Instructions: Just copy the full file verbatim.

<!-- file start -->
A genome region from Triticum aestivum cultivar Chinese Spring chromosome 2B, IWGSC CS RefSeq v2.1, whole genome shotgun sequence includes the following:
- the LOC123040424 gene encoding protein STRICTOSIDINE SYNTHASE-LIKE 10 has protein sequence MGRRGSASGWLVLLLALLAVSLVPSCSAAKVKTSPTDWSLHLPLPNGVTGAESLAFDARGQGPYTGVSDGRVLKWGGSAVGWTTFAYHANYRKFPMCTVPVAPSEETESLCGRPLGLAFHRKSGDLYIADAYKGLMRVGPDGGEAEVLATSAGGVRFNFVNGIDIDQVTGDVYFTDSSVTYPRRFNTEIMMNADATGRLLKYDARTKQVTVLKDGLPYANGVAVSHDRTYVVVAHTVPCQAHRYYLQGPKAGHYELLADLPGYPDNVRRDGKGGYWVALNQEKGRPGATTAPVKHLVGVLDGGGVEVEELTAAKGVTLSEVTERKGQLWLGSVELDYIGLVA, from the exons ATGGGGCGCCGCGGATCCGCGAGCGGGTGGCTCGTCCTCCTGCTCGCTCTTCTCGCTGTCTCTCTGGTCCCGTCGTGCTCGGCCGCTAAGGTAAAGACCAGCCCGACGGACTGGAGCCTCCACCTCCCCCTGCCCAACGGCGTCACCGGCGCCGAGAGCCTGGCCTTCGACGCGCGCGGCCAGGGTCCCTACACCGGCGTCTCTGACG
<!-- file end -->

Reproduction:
A genome region from Triticum aestivum cultivar Chinese Spring chromosome 2B, IWGSC CS RefSeq v2.1, whole genome shotgun sequence includes the following:
- the LOC123040424 gene encoding protein STRICTOSIDINE SYNTHASE-LIKE 10 has protein sequence MGRRGSASGWLVLLLALLAVSLVPSCSAAKVKTSPTDWSLHLPLPNGVTGAESLAFDARGQGPYTGVSDGRVLKWGGSAVGWTTFAYHANYRKFPMCTVPVAPSEETESLCGRPLGLAFHRKSGDLYIADAYKGLMRVGPDGGEAEVLATSAGGVRFNFVNGIDIDQVTGDVYFTDSSVTYPRRFNTEIMMNADATGRLLKYDARTKQVTVLKDGLPYANGVAVSHDRTYVVVAHTVPCQAHRYYLQGPKAGHYELLADLPGYPDNVRRDGKGGYWVALNQEKGRPGATTAPVKHLVGVLDGGGVEVEELTAAKGVTLSEVTERKGQLWLGSVELDYIGLVA, from the exons ATGGGGCGCCGCGGATCCGCGAGCGGGTGGCTCGTCCTCCTGCTCGCTCTTCTCGCTGTCTCTCTGGTCCCGTCGTGCTCGGCCGCTAAGGTAAAGACCAGCCCGACGGACTGGAGCCTCCACCTCCCCCTGCCCAACGGCGTCACCGGCGCCGAGAGCCTGGCCTTCGACGCGCGCGGCCAGGGTCCCTACACCGGCGTCTCTGACG